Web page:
NEWGroup Newsletter 9.5.2014

New Economy News: IPS Newsletter
May 9, 2014

We Must Stop Climate Change and Inequality

Dear friend,

When people talk about “system transformation,” what do they really mean? The general idea is that the values and institutions of the current economy are pushing us toward debilitating economic instability, environmental destruction, climate change, concentration of wealth, and political corruption. And what we need instead is a healthy, more equitable system that is resilient enough to bounce back in the aftermath of a disturbance.

The U.S. Congress has an opportunity to take a step towards system transformation in the current debate over energy development in Africa. Unfortunately, the bill on the table, the Electrify Africa Act, is largely stuck in the old economic system.

As my colleagues explain in The Nation, climate activists have managed to insert a few positive elements in this bill, including some support for decentralized renewable energy. But because the bill still leaves the door wide open to fossil fuel projects that will mostly benefit large corporations, it doesn’t go far enough to protect people or their environment.

Not only are we fighting against these kinds of policies but we are also developing the values and institutions for the New Economy system that drive it to self-correct toward Ecological Balance, Equitable Distribution and Living Democracy.

We are helping to develop and promote the New Economy and a Just Transition by supporting critical system transformation initiatives like the global campaign to divest from fossil fuels and invest in clean energy initiatives like the ones listed on Energy Democracy for All.

I’ve included a few articles below that highlight a few New Economy Just Transition solutions to climate change.


Noel Ortega
New Economy Coordinator
New Economy Working Group, IPS

The Moment for Climate Justice

wind farm

As global civil society calls for a renewable energy revolution, the U.S. Congress is considering an African energy initiative that leaves the door wide open to fossil fuels.

By Janet Redman, Emira Woods and John Cavanagh

read more

Join Our Webinar: How to Measure Progress? Replacing GDP with the “Genuine Progress Indicator” (GPI)

green earth

What if we defined economic success not by the money we spent and the goods we consumed, but by the quality of life we create? The GPI does exactly that. From the costs of crime, pollution, commuting and inequality, to the value of education, volunteer work, leisure time and infrastructure, the GPI helps us understand the true impacts of our policies so we can create the sustainable economy that we want.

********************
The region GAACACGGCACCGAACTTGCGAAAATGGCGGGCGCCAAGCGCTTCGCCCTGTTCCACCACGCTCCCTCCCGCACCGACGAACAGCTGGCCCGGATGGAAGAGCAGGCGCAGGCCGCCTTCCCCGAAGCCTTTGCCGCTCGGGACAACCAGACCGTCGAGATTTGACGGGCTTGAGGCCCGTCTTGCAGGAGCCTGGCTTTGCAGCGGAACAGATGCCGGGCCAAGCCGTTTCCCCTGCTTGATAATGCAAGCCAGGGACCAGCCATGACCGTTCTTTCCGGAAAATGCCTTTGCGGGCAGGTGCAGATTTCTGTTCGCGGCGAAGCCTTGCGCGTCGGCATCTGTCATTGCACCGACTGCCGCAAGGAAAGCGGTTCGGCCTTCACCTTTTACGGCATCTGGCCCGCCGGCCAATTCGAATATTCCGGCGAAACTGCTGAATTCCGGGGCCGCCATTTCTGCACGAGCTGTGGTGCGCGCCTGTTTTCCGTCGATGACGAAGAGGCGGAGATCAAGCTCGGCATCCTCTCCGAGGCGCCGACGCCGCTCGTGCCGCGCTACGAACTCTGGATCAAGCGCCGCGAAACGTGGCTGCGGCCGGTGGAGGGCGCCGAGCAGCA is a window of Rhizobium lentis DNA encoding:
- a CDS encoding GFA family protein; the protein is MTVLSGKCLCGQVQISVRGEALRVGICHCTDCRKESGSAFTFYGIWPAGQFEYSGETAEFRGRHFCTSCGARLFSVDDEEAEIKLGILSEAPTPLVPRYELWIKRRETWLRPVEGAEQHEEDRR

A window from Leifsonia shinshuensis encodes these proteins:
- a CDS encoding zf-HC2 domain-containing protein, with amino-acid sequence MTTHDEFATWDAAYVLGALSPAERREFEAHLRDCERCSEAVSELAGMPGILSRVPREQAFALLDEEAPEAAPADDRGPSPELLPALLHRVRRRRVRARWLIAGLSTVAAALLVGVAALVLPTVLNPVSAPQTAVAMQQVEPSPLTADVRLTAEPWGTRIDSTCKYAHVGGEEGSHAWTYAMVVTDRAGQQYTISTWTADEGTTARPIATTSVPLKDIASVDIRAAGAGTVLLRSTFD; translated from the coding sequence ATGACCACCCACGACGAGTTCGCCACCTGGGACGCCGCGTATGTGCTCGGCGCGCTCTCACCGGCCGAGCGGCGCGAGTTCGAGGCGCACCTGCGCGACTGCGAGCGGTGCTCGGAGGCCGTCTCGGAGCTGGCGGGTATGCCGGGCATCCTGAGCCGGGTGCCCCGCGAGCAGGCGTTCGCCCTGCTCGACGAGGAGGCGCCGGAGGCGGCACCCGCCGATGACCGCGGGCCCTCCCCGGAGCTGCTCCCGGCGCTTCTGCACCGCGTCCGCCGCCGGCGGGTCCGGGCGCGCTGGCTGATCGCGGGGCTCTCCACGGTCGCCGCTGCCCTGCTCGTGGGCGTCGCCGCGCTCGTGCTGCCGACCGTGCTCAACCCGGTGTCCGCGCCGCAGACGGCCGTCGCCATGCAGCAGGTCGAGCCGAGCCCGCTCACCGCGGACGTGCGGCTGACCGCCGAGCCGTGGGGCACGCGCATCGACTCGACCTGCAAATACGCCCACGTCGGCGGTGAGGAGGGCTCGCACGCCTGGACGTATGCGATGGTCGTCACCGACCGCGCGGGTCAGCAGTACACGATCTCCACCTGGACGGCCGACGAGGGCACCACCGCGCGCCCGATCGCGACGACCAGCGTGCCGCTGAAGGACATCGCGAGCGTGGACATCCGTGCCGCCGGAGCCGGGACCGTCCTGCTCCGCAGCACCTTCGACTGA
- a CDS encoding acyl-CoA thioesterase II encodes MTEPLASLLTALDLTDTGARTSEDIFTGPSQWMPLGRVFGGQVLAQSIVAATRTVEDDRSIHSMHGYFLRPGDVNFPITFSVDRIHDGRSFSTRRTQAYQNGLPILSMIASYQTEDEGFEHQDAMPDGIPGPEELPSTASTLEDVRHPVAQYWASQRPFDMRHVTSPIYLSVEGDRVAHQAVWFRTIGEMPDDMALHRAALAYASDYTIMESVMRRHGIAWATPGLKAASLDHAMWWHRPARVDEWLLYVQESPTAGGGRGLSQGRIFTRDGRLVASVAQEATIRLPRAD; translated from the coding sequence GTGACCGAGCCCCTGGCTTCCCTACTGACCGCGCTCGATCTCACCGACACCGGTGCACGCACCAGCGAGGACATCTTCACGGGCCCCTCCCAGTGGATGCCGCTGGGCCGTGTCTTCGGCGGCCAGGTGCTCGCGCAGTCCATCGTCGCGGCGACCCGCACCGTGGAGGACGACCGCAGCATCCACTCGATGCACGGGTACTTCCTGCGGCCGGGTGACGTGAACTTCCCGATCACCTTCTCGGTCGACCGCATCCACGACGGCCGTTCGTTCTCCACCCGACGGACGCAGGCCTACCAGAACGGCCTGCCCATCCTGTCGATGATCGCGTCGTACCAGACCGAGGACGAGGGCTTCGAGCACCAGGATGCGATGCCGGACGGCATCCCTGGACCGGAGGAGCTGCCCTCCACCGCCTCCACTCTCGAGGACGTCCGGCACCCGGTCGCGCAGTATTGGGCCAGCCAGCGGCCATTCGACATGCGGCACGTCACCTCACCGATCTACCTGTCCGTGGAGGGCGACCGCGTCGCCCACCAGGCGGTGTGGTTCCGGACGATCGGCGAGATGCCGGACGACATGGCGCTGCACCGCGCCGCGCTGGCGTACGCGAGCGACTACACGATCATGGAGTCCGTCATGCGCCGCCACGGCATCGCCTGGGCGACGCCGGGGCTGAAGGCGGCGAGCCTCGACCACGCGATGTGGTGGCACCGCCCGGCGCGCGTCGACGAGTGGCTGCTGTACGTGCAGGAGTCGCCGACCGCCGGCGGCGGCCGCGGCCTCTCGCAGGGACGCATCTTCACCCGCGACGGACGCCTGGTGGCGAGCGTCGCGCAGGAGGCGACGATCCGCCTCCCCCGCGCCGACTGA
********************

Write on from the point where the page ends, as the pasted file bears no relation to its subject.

Did you know that Maryland and Vermont have adopted the GPI at the state level, and Massachusetts is considering doing the same?

Join us to hear about the role grassroots groups and activists are playing in these states and beyond to support alternative economic measures. We’ll hear stories from Massachusetts, Maryland, Vermont, and the mid-Atlantic Transition hub, and consider how our own states can continue – or begin – to measure what matters.

Register here for free!

A Roadmap for Survival

Fossil Fuel Transport

The latest UN report on addressing climate change reflects a strong Western bias, but it’s the most comprehensive tool we’ve got.

By Oscar Reyes

read more

Paying for the Climate Change Pivot

Jamaica Plain logo

The Pentagon needs to put its money where its mouth is.

By Emily Schwartz Greco and John Feffer

read more

Challenging the Growth Assumptions at the Heart of Our Economic Policies

Vanderbilt Mansion

One economic fact is held to be self-evident: that the future well-being of the United States requires economic growth — preferably, as much of it as we can muster.

But it’s time to face an ecological truth that makes the traditional assumption increasingly untenable, as unpopular and difficult as this conclusion might be: Growth isn’t always possible. Nor is it necessarily desirable.

By Gar Alperovitz

read more

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